What are you using for performance profiling?

What is everyone using for performance profiling on linux? i used to just open up my mac and and build the macOS target of my application, and use Instruments.

pros: detailed results and visualizations, (for libraries) it forces me to target and test on macOS, where the majority of Swift users live

cons: not very accurate for server applications. it’s also not a very efficient workflow…

what are some good ways to profile performance on linux?

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On Linux, perf is good, and you can use Flamegraphs to visualise the data. There's an extremely well-hidden swift-server guide with some examples:

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yep! in the 25 minutes since i made this thread, i found perf by rummaging through the code in this slideshow (about 75% through). those SSWG guides just don’t show up in search…

There's also this guide (also from the SSWG) explaining what perf can do and how to set it up.

And yeah, it's incredibly well hidden. You go to swift.org, scroll the sidebar all the way to the bottom to get "Swift on Server", then scroll that page all the way to the bottom to find links to the guides (like "Setup and code editing", "Building", "Testing", "Deployment", etc - the kind of thing you'd expect to be a little easier to find).

The website badly needs an overhaul.

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i copied and pasted the first 32 words of that perf guide into google and it does not appear…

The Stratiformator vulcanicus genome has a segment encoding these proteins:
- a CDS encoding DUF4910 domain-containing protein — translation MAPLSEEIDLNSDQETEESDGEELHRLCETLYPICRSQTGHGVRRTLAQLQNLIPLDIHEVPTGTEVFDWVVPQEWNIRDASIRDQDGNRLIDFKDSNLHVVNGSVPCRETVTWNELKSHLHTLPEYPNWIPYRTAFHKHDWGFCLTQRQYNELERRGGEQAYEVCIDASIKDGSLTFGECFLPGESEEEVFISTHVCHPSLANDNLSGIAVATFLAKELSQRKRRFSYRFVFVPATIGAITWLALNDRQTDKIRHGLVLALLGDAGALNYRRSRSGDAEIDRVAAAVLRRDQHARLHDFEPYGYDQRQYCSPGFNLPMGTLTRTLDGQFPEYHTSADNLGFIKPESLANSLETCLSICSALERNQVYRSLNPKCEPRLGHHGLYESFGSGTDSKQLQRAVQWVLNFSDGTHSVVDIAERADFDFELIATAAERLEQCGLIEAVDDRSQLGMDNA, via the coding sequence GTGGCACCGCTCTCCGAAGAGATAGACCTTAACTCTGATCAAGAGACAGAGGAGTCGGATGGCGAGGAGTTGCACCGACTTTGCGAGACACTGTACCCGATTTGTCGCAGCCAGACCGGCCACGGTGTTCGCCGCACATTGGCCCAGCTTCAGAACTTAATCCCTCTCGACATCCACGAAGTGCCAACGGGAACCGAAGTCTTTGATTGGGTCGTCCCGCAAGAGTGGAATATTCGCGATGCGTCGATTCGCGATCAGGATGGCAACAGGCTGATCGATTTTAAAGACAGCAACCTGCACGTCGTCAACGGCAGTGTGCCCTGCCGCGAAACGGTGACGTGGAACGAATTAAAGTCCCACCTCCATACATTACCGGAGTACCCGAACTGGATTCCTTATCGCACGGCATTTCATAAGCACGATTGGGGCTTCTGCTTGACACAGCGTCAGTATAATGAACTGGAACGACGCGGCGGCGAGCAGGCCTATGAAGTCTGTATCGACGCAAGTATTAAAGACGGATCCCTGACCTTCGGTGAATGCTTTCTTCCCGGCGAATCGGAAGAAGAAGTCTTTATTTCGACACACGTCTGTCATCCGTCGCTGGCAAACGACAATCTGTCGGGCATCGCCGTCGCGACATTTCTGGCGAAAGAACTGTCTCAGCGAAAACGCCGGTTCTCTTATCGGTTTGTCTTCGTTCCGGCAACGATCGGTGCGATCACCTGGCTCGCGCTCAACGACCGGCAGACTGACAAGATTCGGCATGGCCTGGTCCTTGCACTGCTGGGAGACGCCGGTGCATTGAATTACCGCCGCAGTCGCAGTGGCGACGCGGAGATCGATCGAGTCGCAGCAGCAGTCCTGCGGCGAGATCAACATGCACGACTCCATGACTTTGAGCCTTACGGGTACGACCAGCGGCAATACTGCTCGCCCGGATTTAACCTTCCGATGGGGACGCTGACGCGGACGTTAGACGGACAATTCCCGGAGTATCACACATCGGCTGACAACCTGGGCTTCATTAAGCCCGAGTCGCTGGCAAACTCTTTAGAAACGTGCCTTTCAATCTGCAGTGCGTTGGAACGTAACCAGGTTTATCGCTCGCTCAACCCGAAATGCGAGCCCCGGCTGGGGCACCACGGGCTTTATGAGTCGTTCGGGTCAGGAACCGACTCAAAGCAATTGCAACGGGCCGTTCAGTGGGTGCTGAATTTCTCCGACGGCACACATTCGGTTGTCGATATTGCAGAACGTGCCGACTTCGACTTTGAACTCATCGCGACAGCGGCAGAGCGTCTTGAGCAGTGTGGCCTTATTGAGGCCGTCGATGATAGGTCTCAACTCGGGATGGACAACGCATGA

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You might want to check out lttng.org as an option - have had good experience with it for low overhead profiling but haven’t yet looked at integration with swift.

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okay, so i got perf and the flame graphs working, but, as it turns out, the swift compiler (on -c release) inlines so aggressively that the call stack is almost never more than 2 or 3 stack frames deep. so i just get one slab named after the module, and a bunch of general symbols like swift_retain and some opaque standard library APIs layered on top of it. it’s not very useful for determining exactly where all the time is being spent. any tips on getting a more useful breakdown?

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In my experience, perf record does not seem to use all available debug
information to generate a call stack. You may have better luck using
--call-graph dwarf than using the defaults.

I don't know whether or no the Swift compiler defaults to emitting DWARF
debug information in the most current and comprehensive form. If it
does not, then you may get better call stacks by forcing later/greater
DWARF info. Maybe swiftc has an equivalent to gcc's -gdwarf-4 option;
I have not been able to find it.

Dave

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Yup, that's also covered in the perf guides linked above.

Additionally, you may want to use

perf record \
    -m 50000 \
    --call-graph dwarf,16384 \
    <your regular options>

The -m 50000 sets perf's buffer size to 50k pages and the ,16386 sets the max of each stack shot to 16k. The reason that increasing perf's buffer size makes sense is because with up to 16k per stack shot, the default buffer size is easily exhausted...

If you ask yourself how to find "the best" values of -m and --call-graph dwarf,X:

  • if you see [[unknown]] frames, increase the number X in --call-graph dwarf,X
  • if you see Warning: Processed ... events and lost ... chunks! then increase the number after -m (or reduce sampling frequency (-F))

I'd generally recommend to start low-ish, maybe --call-graph 2048 and -m 10000 and only raise them if you need the information. I added a few more tricks like that to the allocation flame graphs doc.

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the dwarf-based graphs are much more useful, thanks!